Less Evil Cheerleaders, More Flying Motorcycles

Love this list of stuff to stop doing in YA novels. A few favorites:

“4. No more main characters who want to be writers.”

Because then you quote something your main character has written and it’s supposed to be amazing, and I put on my judgment cap.

“5. No more evil cheerleaders, even if it IS true to life. May still work if they’re zombies or something, though. I HAVE always wanted to do a book called “Pushing Cheerleaders Down the Stairs.””

Evil non-zombie cheerleaders are so 1994, guys. There are lots of evil people in high school. Let’s give them their chance to shine! Or something.

“9. No more dystopias without flying motorcycles. Because flying motorcycles are awesome and I don’t want there to be a future that doesn’t have them. Really, any dystopia set in a world that doesn’t look like a Meat Loaf video is just not okay with me.”

If Sirius Black can have a flying motorcycle, we should all have flying motorcycles. Work on it, scientists!

My own additions:

  • No more wild and wacky best friends. You want to give your characters fun friends, sure, but they should also feel like real people, not caricatures.
  • No more total lack of anything related to school. We don’t need major details on math class, but lots of kids have extracurricular activities they love, midterms they cram for, and rivalries with other schools.
  • No more characters not eating. (Okay, novels about people dealing with eating disorders get a pass.) I hate seeing characters sit down for lunch and pick at their food or leave suddenly. People eat every day! Have a sandwich!

Obviously this is just for fun and there’s always a good reason to break rules when writing. Still, I think we’ve got a solid list going here. Anything you’d add?

0 thoughts on “Less Evil Cheerleaders, More Flying Motorcycles

  1. Stephanie Marie (@fetebysteph) says:

    Just speaking from experience as a YA, not a YA writer– less “maladjusted, misbehaving, unhappy” leads. It IS possible for a kid to be perfectly happy and well-adjusted in HS. I understand sometimes it’s nice to have a confused, pissed off character to move the plot along, but there are plenty of ways to write amazing stories with happy protagonists.

      • anniecardi says:

        There are totally plenty of ways to write stories about happy protagnists! Obviously everyone has problems of one kind or another, but I like reading about teens who are also fun and upbeat and enjoy things. One of my all time YA favs is “Feeling Sorry for Celia,” in which the main character is wry and hilarious but also has a good relationship with her mom and likes running (hey runner shoutout!) and has fun.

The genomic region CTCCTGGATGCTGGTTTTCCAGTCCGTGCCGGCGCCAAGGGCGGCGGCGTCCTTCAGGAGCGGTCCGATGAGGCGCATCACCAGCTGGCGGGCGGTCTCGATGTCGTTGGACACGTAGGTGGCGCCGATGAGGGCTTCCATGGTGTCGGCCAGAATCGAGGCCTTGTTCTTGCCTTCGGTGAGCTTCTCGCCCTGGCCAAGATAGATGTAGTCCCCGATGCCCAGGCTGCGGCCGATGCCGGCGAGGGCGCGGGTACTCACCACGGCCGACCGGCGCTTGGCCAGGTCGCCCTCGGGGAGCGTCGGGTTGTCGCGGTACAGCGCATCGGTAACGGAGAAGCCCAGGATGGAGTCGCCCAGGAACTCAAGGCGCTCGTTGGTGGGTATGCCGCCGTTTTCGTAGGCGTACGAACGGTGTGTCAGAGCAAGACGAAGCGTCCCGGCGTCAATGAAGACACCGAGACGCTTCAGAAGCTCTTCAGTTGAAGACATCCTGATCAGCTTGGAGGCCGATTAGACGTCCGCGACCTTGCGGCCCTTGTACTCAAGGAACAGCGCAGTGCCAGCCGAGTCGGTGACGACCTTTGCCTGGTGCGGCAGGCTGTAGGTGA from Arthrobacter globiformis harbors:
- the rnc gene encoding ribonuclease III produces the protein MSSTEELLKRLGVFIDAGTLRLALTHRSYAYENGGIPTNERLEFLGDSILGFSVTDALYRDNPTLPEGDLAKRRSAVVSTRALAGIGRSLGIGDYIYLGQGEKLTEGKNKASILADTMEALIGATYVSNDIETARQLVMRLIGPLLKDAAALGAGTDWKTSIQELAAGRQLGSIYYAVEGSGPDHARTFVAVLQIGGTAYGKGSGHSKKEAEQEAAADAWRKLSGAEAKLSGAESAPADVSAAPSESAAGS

2. Keri Peardon says:

    I laughed at the cheerleader part, because my MC is a cheerleader, but she’s a great person. She’s also extremely intelligent and an honor student. Her friends on the cheerleading squad are not bad girls–a bit ditzy in comparison, but certainly not mean.

    And Kalyn’s not just any cheerleader, but a competitive cheerleader. She’s actually so strong, she can hold up a 90 pound girl by herself. I chose for her to be a cheerleader because I wanted her to be seriously in shape; she needs to be physically tough for what happens during the trilogy. That, and I didn’t want some delicate flower of a girl who is always helpless. I wanted her stout physique to mirror the (figurative) balls of steel that she has.

    In the second book, when she ends up surrounded by bad guys, and her vampire mentor is in serious trouble, she grabs a shotgun and shoots her way out of the problem. All while wearing a prom dress.

    (And she’s never yet passed up a steak dinner or box of Godiva chocolates. Or two helpings of birthday cake, for that matter.)

    So I guess that’s my rule: no wussy female characters. They don’t necessarily have to be 5’6″ and 145 pounds of muscle like Kalyn, but they need to be tough somehow–mentally, emotionally, or physically.

  3. Deborah the Closet Monster says:

    I don’t think I realized I had pet peeves on this point until I read your post. Your very first point had me wanting to pump my fists and cheer, though, so I realized pretty quickly upon reading. In the last few weeks, when I’ve picked up books with writer protagonists, I picture that Willy Wonka meme going around captioned with: “A writer protagonist! I haven’t seen that before.”

    I feel kinda bad now about the one evil cheerleader I’ve written. But her evil is deeply concealed and targeted to a very specific nemesis! (Still evil, not to put to fine a point on it.)

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